爱上海TR

first_imgTo access this article REGISTER NOWWould you like print copies, app and digital replica access too? SUBSCRIBE for as little as £5 per week. Would you like to read more?Register for free to finish this article.Sign up now for the following benefits:Four FREE articles of your choice per monthBreaking news, comment and analysis from industry experts as it happensChoose from our portfolio of email newsletterslast_img

first_imgCHENNAI Super Kings (CSK) left it until late to defeat the Sunrisers Hyderabad (SRH) despite a blazing knock from Shane Watson at the top of the order in an IPL 2019 match in Chennai yesterday.Watson (96*) hit 9 fours and 6 sixes during his stay at the crease. His departure led to the match going into the final over but the result never looked in doubtCSK got off to a poor start, scoring just 3 runs from the first 2 overs. The pressure eventually led to Watson and Faf du Plessis going for a quick single that led to Deepak Hooda running out the South African.Suresh Raina was the next man in and while he started in a circumspect manner, he eventually found his rhythm. He smashed Sandeep Sharma for 22 runs in the bowler’s first over and that was the impetus the home side needed to kick on in the chase.Watson followed suit and began to attack the bowlers, even getting into a staring match with Rashid Khan after smashing the leg-spinner for a boundary in his first over.Raina eventually departed for a well-made 38 but Watson continued to plunder runs at will, with new man Ambati Rayudu playing a more cautious innings.The opener eventually departed 4 short of a century, but by then had done enough to ensure the home side would end up on top.The runs did dry up towards the end of the innings and a close finish looked on the cards. CSK needed 9 off the final over and Kedhar Jadhav hit a six on the second ball of the over to calm the nerves.Rayudu was out on the next ball, holing out to Vijay Shankar at mid-off but a scrambled single did the job for the home side.Earlier, after being put in to bat, half-centuries from David Warner and Manish Pandey helped propel SRH to 175-3 in their 20 overs.Warner (57) and Pandey (83*) led the way with the bat even as CSK successfully managed to strangle the flow of runs towards the end of the innings.CSK got the big wicket of Jonny Bairstow early, with Harbhajan Singh getting him to edge one behind the stumps to MS Dhoni.However, Warner played a gritty innings that complemented Pandey’s free-flowing knock as the two put on a 115-run stand for the second wicket.Pandey had been in poor form since the previous season but finally came good, playing an innings that consisted of both good cricket shots and aggressive strokeplay.His time at the crease saw him hit 7 boundaries and 3 sixes, his return to form a timely one since Bairstow will be joining up with the England team soon.Warner was eventually stumped by Dhoni off Harbhajan’s bowling but Vijay Shankar joined Pandey in the middle and the two put together a 47-run stand.They could have taken SRH to a bigger total but some good bowling by CSK eventually saw Shankar depart too and the runs dried up as the innings drew to a close.last_img read more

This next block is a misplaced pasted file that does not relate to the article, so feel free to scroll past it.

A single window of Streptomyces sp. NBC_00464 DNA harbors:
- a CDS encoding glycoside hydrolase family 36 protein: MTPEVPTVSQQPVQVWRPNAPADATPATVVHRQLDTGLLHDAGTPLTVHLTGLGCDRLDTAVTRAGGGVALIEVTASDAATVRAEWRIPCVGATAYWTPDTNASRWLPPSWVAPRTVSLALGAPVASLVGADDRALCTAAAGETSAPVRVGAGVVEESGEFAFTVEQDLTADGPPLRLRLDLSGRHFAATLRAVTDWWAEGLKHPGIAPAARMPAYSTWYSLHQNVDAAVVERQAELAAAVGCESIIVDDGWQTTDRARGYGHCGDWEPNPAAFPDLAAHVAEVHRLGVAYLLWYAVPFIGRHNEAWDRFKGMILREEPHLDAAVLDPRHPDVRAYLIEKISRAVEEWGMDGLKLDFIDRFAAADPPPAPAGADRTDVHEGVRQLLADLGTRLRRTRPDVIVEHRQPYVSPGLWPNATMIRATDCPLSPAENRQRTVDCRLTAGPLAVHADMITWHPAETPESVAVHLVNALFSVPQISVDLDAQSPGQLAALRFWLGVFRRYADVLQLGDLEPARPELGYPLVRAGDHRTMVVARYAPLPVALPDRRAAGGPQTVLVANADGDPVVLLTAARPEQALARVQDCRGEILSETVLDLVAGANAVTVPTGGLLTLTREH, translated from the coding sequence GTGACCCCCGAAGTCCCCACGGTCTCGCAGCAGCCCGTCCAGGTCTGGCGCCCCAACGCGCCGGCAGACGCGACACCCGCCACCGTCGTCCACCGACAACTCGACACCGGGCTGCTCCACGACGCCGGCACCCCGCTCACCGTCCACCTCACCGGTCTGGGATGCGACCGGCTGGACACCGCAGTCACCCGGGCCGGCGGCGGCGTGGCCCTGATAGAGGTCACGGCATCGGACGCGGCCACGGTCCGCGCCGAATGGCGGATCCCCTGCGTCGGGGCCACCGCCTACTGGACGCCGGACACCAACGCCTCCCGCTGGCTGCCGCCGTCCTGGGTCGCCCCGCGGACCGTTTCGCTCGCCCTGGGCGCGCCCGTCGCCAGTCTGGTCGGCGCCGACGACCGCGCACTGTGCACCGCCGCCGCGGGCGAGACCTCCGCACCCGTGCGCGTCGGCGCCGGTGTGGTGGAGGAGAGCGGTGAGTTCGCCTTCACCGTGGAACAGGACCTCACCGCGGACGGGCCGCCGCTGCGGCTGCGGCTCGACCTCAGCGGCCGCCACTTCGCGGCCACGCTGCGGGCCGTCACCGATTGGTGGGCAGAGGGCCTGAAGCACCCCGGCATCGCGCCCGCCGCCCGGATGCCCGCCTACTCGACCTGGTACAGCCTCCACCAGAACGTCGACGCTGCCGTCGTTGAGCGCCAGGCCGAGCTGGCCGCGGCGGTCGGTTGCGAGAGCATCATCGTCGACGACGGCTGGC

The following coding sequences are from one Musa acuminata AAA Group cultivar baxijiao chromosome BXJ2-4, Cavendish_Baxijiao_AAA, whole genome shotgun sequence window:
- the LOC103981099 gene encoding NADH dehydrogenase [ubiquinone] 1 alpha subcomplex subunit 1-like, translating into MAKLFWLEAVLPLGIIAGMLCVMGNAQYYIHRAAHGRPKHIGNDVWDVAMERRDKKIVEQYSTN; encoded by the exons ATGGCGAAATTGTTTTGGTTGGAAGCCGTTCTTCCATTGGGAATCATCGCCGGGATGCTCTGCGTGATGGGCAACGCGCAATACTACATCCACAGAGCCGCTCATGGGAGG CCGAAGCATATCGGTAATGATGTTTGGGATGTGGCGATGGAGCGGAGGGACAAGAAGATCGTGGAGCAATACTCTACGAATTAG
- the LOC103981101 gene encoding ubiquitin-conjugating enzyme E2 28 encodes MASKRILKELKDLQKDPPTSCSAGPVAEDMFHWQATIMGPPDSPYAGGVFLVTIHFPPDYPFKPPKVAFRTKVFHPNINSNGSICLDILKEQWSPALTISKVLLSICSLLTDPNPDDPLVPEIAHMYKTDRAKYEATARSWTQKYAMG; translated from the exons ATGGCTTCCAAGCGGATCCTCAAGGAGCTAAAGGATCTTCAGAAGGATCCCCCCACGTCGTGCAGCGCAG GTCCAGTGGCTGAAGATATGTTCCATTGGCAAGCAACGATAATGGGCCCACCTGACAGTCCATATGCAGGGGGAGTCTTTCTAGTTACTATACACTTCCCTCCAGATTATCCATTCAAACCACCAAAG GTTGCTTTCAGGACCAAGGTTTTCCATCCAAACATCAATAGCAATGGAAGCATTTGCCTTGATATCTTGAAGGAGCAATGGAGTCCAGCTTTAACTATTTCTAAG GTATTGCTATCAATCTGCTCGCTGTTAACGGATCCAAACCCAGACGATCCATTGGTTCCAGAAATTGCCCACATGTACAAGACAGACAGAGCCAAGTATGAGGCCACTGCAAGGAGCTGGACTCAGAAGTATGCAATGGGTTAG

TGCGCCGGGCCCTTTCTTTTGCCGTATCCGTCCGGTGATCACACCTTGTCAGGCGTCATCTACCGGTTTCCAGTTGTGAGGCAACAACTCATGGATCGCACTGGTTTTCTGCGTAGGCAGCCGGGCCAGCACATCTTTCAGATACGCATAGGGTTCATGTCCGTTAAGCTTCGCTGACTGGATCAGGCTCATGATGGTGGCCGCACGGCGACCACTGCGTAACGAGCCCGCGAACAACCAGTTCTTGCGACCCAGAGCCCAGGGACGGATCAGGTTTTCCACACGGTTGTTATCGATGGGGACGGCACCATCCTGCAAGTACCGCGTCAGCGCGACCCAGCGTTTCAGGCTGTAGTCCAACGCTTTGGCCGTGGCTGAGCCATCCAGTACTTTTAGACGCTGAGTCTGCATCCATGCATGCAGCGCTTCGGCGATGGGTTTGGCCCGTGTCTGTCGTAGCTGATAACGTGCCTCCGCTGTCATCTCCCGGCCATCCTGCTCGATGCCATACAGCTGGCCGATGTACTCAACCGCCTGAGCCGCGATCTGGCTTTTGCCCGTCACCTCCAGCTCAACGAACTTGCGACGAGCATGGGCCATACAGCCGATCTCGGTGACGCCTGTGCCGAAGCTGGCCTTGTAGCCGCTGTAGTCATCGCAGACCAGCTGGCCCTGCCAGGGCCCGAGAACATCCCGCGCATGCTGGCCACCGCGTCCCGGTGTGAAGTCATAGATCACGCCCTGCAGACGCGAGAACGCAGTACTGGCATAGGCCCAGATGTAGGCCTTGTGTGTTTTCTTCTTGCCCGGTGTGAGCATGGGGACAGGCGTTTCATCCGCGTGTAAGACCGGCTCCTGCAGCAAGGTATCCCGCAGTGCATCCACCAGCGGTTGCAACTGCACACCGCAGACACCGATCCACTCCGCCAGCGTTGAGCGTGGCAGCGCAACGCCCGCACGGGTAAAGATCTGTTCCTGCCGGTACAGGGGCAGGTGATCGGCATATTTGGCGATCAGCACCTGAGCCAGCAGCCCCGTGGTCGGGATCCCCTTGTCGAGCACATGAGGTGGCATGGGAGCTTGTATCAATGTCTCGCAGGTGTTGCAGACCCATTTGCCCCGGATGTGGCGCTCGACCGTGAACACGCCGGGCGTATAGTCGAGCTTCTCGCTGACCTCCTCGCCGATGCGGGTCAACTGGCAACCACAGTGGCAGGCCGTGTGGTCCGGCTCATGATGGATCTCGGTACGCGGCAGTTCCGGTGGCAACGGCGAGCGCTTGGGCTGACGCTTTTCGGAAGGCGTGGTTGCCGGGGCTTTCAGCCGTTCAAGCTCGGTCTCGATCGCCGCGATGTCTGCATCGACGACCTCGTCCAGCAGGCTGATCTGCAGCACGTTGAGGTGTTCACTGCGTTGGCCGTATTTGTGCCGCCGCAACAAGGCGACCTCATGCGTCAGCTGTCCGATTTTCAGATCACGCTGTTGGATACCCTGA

first_imgStay on target MovieBob Reviews: ‘Shadow’MovieBob Reviews: ‘The Curse of La Llorona’ The whole point of the Disney live-action remakes is basically another version of making a ride at one of their theme parks: “Remember that thing you like? Here’s an experience of it that’s slightly more tactile in some respect!” The trick is that almost everyone remembers watching these things as kids but while some of them are legit great movies and classics that hold up so you just kind of have to remake the movie with actors and sets – but others are either dated, don’t hold up or won’t work in live action but people remember moments or “the idea” of it; and then you’ve got to figure out what to do with a new version.The original Dumbo is definitely the second type. If you haven’t seen it in awhile, it’s mostly famous as being the most “old-school cartoon-like” of the feature-length Disney classics stylistically and for its bizarrely sparse narrative which (if you forgot) runs barely longer than an hour and mainly involves life just beating the crap out of a baby circus elephant for 90 percent of the story until he accidentally gets drunk, has a surreal to the point of psychedelic nightmare sequence, wakes up and is informed by a group of the worst racist caricatures in a movie that Disney will still admit they made that he has mutant super-powers which he then uses to… return to the circus as opposed to doing literally anything else with his life.So… yes, they were obviously gonna have to make a different movie. Still not sure why they made this movie, though.Directed by Tim Burton (sure, why not?), the new live-action Dumbo opts to ditch the “talking animals” aspect and center a new cast of human characters as Dumbo’s friends. Set shortly after the end of World War I, it opens by breezing through a condensed 20 or so minute “pitch dark gritty-realism” version of the original movie before segueing into, essentially, DUMBO II — which is basically Bioshock… but for the circus.No, really. As “what the hell do with do with this?” live-action Disney solutions go, it’s right up there with turning Sleeping Beauty into I Spit On Your Grave: Fairytale Edition for Maleficent — but this time they forgot to also make a good movie while they were making a batshit weird one. Though they did remember to make every single shot as ugly, cluttered, grimy and unpleasant to look at as possible in addition to being a tonal nightmare and borderline incoherent at times, so… hey?Officially, the main plot features Colin Farrell as a circus cowboy who returns from WWI missing an arm to find his wife dead from influenza and he and his two children reassigned to elephant-training duty for Danny DeVito’s cash-strapped traveling circus. When his science-minded daughter discovers that big-eared baby Dumbo can fly, it turns the circus into a success and draws the attention of Michael Keaton as a sinister businessman who’s sort of an evil Walt Disney, sort of an evil-er P.T. Barnum but clearly mainly supposed to be Thomas Edison who wants Dumbo to be the star attraction at his sprawling ultra high-tech New York City art-deco theme park alongside his supposed acrobat muse played by Eva Green.Yes he’s a bad guy, yes it turns out the seemingly forward-looking park is a dystopian retro-tech hellscape, yes he’s going to screw over the overly-trusting circus people and we’re going to learn a lesson about not selling out to the man and there are sinister schemes to thwart and henchmen to battle and a big escape sequence wherein everyone who’s had a fear to get over or skill set that’s been belittled will have to either get over it or use said skill set in order to pull off the rescue of Dumbo and his mother from danger and since it’s a Tim Burton movie it’s all so incredibly over-designed and strange-looking and occasionally needlessly grim you might be fooled into thinking something interesting is happening but… no, it really isn’t.In fact, for everything going on and what a bizarre premise they’ve built on what was already a strange setup, it’s almost remarkable how not interesting Dumbo is. Part of that is that none of these characters have any real dimension outside of how they’re meant to relate to Dumbo himself, and the film doesn’t seem to want to have him around much of the time: The CGI, to be polite about it, does not look very good, and the effect of a sort-of photo-realistic elephant flying mostly looks… I mean it was never going to look “possible” but it never once looks remotely believable; and it seems like they knew it and just kept him offscreen wherever they could.As a result, we’re mostly left with human characters who seem to have been compiled exclusively from Producer’s Notes on making this (or any) Disney production feel superficially “progressive” because they’re clearly paranoid about everyone remembering the racist crows thing: So the circus is now a multicultural rainbow coalition to rival the equally anachronistic-positivism of The Greatest Showman‘s Benetton crew, there’s a late-in-the-game “Oh by the way I guess we learned making animals perform is bad in general” thing that arrives without any actual buildup, a pro-girls-in-STEM subplot about Farrell’s daughter that pays off in the most “Wait, I have many questions…” way, possible.I’m sure there will be people who want to read some kind of “rebellion from the inside” take into the bad guy being a Disney-esque theme park huckster gobbling up independent acts, but the fact is the generic anti-capitalism is as generic as the animal-welfare and diversity business; insincerely-”woke” family-friendly gloss that wouldn’t look genuinely righteous even next to Captain Planet or the Burger King Kids Club.Dumbo is probably the worst of the live-action Disney remakes so far, and while I know the main question most people ask about these is “should I take my kids or is it too scary?” (and I’d say “Probably not” because it is weirdly dark and mean-spirited just like the original, but moreso because it’s also such a grim and ugly-looking thing aesthetically) it’s also dull and empty and unpleasant. Whatever ideas it has that aren’t bizarrely bad are just going through the motions, like when they sort-of stage a floor-show so they can do “Pink Elephants on Parade” and they just keep cutting back to Dumbo looking at it and… nothing happens. It’s there for no reason. Just eating up screen time, because that’s one of four things everyone remembers and it has to be there. You, fortunately, do not.last_img read more